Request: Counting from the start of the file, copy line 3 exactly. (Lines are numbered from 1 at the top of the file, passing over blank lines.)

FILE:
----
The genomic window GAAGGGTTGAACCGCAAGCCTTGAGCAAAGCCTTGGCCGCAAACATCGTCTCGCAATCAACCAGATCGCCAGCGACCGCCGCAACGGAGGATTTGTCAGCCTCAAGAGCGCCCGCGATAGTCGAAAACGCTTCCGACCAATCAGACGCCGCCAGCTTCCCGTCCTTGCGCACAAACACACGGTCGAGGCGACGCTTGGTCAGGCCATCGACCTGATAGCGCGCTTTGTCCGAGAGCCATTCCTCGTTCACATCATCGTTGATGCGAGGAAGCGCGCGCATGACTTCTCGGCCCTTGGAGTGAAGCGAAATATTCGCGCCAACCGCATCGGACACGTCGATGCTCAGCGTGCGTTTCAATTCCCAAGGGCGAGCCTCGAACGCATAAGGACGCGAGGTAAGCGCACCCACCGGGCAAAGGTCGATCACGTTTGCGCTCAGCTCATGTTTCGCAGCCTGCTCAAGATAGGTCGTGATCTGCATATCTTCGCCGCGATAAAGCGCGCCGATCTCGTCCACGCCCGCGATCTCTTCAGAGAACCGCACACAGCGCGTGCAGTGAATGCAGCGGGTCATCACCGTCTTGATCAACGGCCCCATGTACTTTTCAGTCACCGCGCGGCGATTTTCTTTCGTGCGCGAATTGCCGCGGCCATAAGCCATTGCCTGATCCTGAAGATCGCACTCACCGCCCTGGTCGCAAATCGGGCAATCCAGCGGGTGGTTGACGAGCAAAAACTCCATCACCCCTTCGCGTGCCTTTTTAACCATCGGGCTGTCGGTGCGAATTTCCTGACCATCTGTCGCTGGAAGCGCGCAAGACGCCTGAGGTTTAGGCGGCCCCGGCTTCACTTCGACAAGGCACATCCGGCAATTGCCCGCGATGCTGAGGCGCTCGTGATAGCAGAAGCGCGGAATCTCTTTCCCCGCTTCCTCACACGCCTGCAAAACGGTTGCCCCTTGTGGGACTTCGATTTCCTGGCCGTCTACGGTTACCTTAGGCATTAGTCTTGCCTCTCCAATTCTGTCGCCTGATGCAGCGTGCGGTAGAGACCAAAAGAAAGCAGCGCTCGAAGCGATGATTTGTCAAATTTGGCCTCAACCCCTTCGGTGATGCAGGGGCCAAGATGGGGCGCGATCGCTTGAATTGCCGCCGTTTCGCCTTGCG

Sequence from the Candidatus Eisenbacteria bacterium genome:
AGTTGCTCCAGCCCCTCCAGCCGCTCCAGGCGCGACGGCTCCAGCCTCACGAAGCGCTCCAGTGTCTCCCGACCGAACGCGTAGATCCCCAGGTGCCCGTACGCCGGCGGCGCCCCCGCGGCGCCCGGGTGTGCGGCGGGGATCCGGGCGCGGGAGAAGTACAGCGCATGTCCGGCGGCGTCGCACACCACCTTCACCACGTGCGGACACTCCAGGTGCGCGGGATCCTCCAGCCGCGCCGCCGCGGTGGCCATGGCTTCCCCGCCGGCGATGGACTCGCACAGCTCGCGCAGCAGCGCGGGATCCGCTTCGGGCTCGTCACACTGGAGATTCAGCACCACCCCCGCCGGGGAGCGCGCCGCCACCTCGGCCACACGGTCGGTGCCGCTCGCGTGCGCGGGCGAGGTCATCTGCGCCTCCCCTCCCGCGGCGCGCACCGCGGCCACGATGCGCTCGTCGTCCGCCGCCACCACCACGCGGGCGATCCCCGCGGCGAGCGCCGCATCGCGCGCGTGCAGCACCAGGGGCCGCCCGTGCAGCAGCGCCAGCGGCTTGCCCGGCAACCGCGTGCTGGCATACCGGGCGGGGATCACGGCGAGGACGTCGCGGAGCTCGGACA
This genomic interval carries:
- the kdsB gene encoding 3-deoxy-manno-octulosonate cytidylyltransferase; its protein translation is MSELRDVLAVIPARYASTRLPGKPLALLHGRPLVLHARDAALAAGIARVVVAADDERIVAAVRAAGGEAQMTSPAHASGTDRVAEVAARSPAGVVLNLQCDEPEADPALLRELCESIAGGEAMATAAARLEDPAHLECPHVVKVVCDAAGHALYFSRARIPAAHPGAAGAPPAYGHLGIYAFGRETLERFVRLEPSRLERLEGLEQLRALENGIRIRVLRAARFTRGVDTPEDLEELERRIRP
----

AGTTGCTCCAGCCCCTCCAGCCGCTCCAGGCGCGACGGCTCCAGCCTCACGAAGCGCTCCAGTGTCTCCCGACCGAACGCGTAGATCCCCAGGTGCCCGTACGCCGGCGGCGCCCCCGCGGCGCCCGGGTGTGCGGCGGGGATCCGGGCGCGGGAGAAGTACAGCGCATGTCCGGCGGCGTCGCACACCACCTTCACCACGTGCGGACACTCCAGGTGCGCGGGATCCTCCAGCCGCGCCGCCGCGGTGGCCATGGCTTCCCCGCCGGCGATGGACTCGCACAGCTCGCGCAGCAGCGCGGGATCCGCTTCGGGCTCGTCACACTGGAGATTCAGCACCACCCCCGCCGGGGAGCGCGCCGCCACCTCGGCCACACGGTCGGTGCCGCTCGCGTGCGCGGGCGAGGTCATCTGCGCCTCCCCTCCCGCGGCGCGCACCGCGGCCACGATGCGCTCGTCGTCCGCCGCCACCACCACGCGGGCGATCCCCGCGGCGAGCGCCGCATCGCGCGCGTGCAGCACCAGGGGCCGCCCGTGCAGCAGCGCCAGCGGCTTGCCCGGCAACCGCGTGCTGGCATACCGGGCGGGGATCACGGCGAGGACGTCGCGGAGCTCGGACA